Carlee Jackson interview by Scott Luxor
Jaida Elcock is a PhD student in the MIT-WHOI Joint Program. Her research is on shark movement ecology. She is particularly interested in the movement ecology of migratory elasmobranchs, as this information is still unknown for many species. Jaida received her B.S. in Biology with University Honors from Northern Arizona University in Flagstaff, Arizona. She has previously lived in landlocked states but has still been able to gain experience with marine animals through an internship at OdySea Aquarium in Scottsdale, Arizona. Though not a National Science Foundation Graduate Research Fellow, Jaida was recognized as an Honorable Mention for her research proposal. She has also been recognized as an American Elasmobranch Society Young Professional Recruitment Fund Scholar. Jaida is incredibly excited to help other underrepresented students light a fire within themselves to fuel a passion for marine sciences.
Dr. Winrow (Nevada) is a Johns Hopkins School of Medicine-trained Pediatric Neuropsychologist and has served as a clinical practitioner and an administrator in higher education for over a decade in roles as Dean, Provost, and Senior Executive Vice President. She has served as a Trustee on the Board of Trustees for two HBCUs and served as a member of the US Fulbright Scholars Review Board and the Board of Examiners for Malcolm Baldrige National Quality Award, our nation's highest honor that is bestowed by the President of the United States. Nevada is the alumna of several institutions that include Johns Hopkins School of Medicine, Howard University, and Lincoln University and completed fellowships in Neuroradiology, Psychoneuroimmunology, Cognitive Neuroscience and Neurochemistry. Currently Dr. Winrow serves on the board of the Johns Hopkins Medical and Surgical Association and is the National Chairwoman for youth programs for the National Association of Black SCUBA divers. Nevada is a member of Maryland Civil Air Patrol (CAP), serves as a CAP aerospace educator and is a pilot who also holds a FAA drone operator commercial pilot license. Nevada is a PADI Master Scuba Diver, an associate member of the Women's Diving Hall of Fame and the American Academy of Underwater Sciences.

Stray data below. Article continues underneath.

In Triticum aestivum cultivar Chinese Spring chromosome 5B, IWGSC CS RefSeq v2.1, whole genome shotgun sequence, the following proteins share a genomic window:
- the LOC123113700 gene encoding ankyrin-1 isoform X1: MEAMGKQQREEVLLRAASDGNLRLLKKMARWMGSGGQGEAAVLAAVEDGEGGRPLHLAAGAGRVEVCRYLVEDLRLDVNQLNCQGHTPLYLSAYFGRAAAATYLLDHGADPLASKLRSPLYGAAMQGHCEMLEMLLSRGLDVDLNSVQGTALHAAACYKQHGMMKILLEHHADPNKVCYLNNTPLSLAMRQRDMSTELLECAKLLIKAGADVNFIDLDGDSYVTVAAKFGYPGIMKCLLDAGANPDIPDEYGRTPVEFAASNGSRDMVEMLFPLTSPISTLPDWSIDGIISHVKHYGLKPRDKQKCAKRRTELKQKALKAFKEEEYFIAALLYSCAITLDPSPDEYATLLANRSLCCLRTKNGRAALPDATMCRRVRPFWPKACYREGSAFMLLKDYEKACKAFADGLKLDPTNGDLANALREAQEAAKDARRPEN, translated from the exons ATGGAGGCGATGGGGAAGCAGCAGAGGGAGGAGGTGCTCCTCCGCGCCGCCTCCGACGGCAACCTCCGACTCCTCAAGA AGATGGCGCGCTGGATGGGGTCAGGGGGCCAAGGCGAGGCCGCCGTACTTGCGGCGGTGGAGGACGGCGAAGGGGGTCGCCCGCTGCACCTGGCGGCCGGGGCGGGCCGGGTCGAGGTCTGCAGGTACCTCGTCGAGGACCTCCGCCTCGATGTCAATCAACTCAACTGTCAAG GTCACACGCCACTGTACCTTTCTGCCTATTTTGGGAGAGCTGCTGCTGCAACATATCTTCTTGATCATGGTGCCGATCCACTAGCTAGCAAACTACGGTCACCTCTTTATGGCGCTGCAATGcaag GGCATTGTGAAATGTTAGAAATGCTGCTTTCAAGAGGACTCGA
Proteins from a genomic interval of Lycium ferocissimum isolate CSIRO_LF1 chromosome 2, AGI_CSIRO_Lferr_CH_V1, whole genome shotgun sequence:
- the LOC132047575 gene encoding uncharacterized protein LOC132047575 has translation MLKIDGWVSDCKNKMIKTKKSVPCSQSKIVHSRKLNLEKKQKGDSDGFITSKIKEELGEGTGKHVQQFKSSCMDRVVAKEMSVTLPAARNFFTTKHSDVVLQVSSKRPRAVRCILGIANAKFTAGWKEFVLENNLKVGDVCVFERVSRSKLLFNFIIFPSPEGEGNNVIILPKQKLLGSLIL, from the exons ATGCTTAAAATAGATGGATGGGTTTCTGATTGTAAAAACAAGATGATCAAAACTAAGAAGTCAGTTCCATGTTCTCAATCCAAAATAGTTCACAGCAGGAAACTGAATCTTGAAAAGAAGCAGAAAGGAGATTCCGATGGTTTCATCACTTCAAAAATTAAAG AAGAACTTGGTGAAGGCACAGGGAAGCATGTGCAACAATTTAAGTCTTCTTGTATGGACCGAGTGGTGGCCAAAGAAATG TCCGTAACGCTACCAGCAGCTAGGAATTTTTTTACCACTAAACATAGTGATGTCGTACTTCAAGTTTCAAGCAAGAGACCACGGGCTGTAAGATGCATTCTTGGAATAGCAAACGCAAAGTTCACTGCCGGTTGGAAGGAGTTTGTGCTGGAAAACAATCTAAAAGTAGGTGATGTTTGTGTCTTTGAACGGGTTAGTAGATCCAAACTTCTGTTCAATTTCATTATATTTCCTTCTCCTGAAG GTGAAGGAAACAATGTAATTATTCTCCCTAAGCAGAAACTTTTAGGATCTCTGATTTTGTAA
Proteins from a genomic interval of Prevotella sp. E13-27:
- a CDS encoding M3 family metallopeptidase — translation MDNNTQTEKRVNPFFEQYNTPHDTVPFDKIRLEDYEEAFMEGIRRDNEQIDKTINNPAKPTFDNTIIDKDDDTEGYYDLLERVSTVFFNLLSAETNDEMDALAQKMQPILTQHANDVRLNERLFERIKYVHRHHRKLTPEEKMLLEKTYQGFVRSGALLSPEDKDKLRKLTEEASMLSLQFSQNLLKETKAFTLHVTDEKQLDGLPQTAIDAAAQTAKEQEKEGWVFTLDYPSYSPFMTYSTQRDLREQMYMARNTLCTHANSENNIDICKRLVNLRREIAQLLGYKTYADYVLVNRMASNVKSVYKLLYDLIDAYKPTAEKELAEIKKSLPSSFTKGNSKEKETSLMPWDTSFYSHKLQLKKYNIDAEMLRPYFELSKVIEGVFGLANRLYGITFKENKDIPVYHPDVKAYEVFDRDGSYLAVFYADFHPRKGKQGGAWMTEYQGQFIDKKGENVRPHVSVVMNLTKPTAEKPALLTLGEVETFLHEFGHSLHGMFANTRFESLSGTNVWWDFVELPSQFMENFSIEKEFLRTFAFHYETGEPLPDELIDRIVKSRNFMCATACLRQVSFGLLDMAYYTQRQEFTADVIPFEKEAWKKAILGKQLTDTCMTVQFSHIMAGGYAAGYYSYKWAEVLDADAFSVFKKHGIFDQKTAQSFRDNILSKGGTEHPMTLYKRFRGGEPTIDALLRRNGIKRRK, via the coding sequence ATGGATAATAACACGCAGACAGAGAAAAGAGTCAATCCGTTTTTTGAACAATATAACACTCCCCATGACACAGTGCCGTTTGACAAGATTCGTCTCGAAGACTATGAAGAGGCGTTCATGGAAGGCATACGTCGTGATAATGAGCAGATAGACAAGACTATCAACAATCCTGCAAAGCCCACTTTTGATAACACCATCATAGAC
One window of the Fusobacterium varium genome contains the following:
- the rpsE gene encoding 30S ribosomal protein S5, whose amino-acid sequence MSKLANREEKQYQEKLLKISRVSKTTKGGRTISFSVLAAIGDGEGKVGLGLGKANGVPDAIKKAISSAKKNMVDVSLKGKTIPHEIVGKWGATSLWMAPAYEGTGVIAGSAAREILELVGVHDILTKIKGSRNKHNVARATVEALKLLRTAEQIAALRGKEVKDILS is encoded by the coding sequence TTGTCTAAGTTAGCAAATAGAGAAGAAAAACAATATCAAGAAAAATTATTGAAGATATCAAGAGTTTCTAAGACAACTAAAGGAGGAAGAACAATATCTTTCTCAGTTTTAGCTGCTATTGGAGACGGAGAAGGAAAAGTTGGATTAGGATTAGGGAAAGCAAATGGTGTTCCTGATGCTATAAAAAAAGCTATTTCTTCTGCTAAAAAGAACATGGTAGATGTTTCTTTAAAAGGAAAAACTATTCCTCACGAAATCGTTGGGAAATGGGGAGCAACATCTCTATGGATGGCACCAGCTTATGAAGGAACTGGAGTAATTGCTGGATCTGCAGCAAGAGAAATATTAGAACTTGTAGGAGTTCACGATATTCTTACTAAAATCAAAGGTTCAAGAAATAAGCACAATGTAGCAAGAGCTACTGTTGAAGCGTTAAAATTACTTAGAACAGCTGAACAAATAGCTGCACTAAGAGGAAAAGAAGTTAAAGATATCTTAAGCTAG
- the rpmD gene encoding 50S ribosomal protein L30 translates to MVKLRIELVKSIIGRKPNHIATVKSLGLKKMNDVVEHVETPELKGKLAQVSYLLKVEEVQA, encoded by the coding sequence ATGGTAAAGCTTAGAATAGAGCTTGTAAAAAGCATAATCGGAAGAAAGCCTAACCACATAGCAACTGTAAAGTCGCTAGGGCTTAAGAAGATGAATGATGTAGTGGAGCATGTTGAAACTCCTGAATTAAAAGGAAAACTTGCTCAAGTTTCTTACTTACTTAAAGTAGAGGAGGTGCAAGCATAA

Dr. Nevada Winrow interview by Drew Snadecki
Professor Wiltse is a scholarly authority and influential public thinker on issues of social justice and racial inequality in the areas of sports and recreation. He has appeared as a featured commentator for NPR, the BBC, ABC News, Vice News, Al Jazeera, the CBS Early Show, and other media outlets. His thinking about historical and contemporary issues related to race, recreation, and sports appears frequently in leading news publications, including the New York Times, the Washington Post, USA Today, National Geographic, Sport Illustrated, the Wall Street Journal, and the Guardian.
His research and scholarship focus on the social, cultural, and political dimensions of public life in American cities during the nineteenth and twentieth centuries. He has published extensively on the history of swimming pools in the United States and on the historical roots of contemporary race-based swimming and drowning disparities. He has served as a consultant and content provider for public history exhibitions on the history of swimming pools at the Fairmount Water Works in Philadelphia and La Villa Noailles Museum in Hyeres, France. He is currently working on a book-length study of the role that music played in the public life of American before the advent of radio and the mass production of recorded music. it is tenatively titled "In and Out of Harmony: Music and Public Life in Urban America, 1800-1930." Research from this project has been published in the Journal of Urban History and American Nineteenth Century History.